China’s own interests may limit leeway for sanctions against US firms over Taiwan arm salesBy Elaine Kurtenbach, AP
Monday, February 1, 2010
China’s interests may limit sanctions on US firms
SHANGHAI — China’s threats to punish U.S. companies involved in a major arms sale to Taiwan are raising questions over whether Beijing could pull it off without undermining its own aviation industries.
China has not said what sanctions it might impose to penalize the companies involved in building the arms for democratic-ruled Taiwan. But the roster of potential targets is an A-list of U.S. defense contractors, including Boeing Co., Lockheed Martin Corp. and Raytheon Co.
The plan to sell $6.4 billion of arms to the island, which China claims as its own territory, has drawn a barrage of criticism since it was announced Friday. Beijing quickly suspended military exchanges with Washington and announced the unprecedented threat of sanctions.
“This is the first time the government has issued such an announcement, and I think they are very serious,” said Wu Xinbo, a professor at the Center for American Studies at Shanghai’s Fudan University.
The companies involved in the arms deal include Boeing Co., which makes the Harpoon Block II missiles included in the sale to Taiwan, but which also has massive sales to China’s commercial airlines.
Sikorsky Aircraft Corp., a unit of United Technologies Corp., is to supply 60 Black Hawk helicopters. Lockheed Martin Corp. has the contract to provide 263 PAC-3 air defense missiles, and Raytheon Co. will supply a Patriot Air and Missile Defense System to the island.
All could face a backlash over the Taiwan arms sale, which are handled through the Foreign Military Sales section of the U.S. Department of Defense. But some of the companies have relatively little China business, while others — Boeing in particular — have important market positions that analysts say China would be loathe to upset with sweeping sanctions or boycotts.
“For important joint ventures where China has a stake or products crucial for China’s market, the impact may be limited,” said Wu, of Fudan University.
Still struggling to make up for jobs lost during the global financial crisis, Beijing also would be loathe to put out of work the tens of thousands of people working at Boeing and United Technologies Corp.-related factories, which apart from aircraft make a wide range of products including elevators and air conditioners.
The two other key suppliers for the Taiwan arms package, Raytheon and Lockheed Martin, which have less business in China.
“Most of the largest U.S. defense companies, except perhaps Boeing, have little business in China. Beijing has long discriminated against major U.S. companies who have supported high profile U.S. Foreign Military Sales programs for Taiwan,” said Mark Stokes, a former defense attache in Beijing who is executive director of Project 2049, a private think-tank based in Arlington, Virginia.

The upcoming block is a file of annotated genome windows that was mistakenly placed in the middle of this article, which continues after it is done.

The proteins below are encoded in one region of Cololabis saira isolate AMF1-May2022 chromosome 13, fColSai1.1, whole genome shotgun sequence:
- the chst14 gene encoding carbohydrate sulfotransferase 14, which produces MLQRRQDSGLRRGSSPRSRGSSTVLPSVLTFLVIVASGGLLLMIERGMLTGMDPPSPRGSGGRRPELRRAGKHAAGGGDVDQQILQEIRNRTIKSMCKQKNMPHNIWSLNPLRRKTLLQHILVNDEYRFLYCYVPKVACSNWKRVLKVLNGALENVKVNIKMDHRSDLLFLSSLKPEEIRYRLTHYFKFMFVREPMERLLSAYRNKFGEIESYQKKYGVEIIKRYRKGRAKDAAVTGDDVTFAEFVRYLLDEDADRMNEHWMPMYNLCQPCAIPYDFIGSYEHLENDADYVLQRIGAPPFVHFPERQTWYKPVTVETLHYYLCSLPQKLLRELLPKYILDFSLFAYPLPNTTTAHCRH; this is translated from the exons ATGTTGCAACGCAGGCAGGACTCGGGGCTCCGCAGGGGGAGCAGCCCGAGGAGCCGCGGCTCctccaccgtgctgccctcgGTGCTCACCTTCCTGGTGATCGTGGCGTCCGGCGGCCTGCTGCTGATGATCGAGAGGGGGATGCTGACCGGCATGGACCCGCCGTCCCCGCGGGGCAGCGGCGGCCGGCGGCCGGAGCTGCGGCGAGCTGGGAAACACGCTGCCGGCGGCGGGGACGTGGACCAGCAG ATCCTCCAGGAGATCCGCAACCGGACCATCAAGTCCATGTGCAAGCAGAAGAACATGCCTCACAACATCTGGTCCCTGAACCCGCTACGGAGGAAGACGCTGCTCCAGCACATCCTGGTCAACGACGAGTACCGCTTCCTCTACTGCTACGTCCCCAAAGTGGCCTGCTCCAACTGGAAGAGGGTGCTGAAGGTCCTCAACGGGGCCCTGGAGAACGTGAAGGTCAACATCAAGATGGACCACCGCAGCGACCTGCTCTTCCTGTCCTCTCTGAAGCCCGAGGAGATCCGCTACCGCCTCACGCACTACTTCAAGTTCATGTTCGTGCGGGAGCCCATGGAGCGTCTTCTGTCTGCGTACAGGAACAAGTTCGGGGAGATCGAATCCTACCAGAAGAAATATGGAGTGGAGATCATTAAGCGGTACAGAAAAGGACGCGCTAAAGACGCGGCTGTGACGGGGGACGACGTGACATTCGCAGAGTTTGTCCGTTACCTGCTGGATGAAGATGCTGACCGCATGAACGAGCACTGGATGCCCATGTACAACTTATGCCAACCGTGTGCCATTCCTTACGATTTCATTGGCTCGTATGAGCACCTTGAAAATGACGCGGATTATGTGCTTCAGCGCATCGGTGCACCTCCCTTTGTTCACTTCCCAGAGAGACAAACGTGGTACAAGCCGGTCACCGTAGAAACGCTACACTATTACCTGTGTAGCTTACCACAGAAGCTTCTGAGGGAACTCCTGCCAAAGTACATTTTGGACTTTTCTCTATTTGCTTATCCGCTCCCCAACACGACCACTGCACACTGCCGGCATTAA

Boeing is perhaps the thorniest issue for potential Chinese retaliation. The company said Monday that it had not received any notice of sanctions. “This is a government-to- government issue. We are not in the position to comment or speculate on this matter,” the Chicago-based company said in a statement.
The aircraft maker is deeply entwined with China’s commercial aviation industry. It has contracted hundreds of millions of dollars worth of parts for its 787 Dreamliner to Chinese suppliers, and more than a third of its aircraft have major parts made or assembled in China. More than half of the aircraft flown by China’s airlines are Boeing or McDonnell-Douglas jets, and just keeping them supplied with parts is a big part of its global business.
In October, Boeing signed an agreement with the government-affiliated Chinese Academy of Sciences — the Chinese side was represented by Jiang Mianheng, son of former leader Jiang Zemin — to collaborate on research on energy, materials and wireless technology.
Such projects garner good will. They also reflect Boeing’s commitment to the “most important jetliner market in the world,” says aerospace analyst Richard Aboulafia of the Washington-based Teal Group.
But while China is crucial for Boeing, China’s airlines and its own programs aimed at building a mid-sized regional jet, the ARJ21, and a larger wide-body jet dubbed the C919 and not due to begin operating for several more years, likewise depend on foreign-developed technology.
“Yes, they could completely paralyze jetliner growth in this business, but I can’t imagine it would hurt Western companies any more than it would hurt Chinese transportation systems,” Aboulafia said.
Looking ahead, China’s anger over the arms sale could sway it toward favoring European aviation giant Airbus for aircraft contracts, or stalling or canceling some planned purchases of Boeing jets. In the past, Beijing has often used such tactics to try to shape trading partners’ Taiwan policies.
But overall, Beijing will have to weigh its options carefully: As a member of the World Trade Organization it would likely face challenges for sanctions not justified under WTO rules.
Such considerations might help protect United Technologies Corp., which like Boeing has wide civilian commercial interests in China. Apart from Sikorsky Aircraft, UTC companies include jet engine manufacturer Pratt & Whitney, Otis elevators, UTC Fire and Security, and air conditioner maker Carrier.
Associated Press researcher Ji Chen contributed to this report.
Tags: Asia, Beijing, China, Contracts And Orders, East Asia, Geography, Greater China, Military Technology, North America, Shanghai, Taiwan, United States, Weapons Administration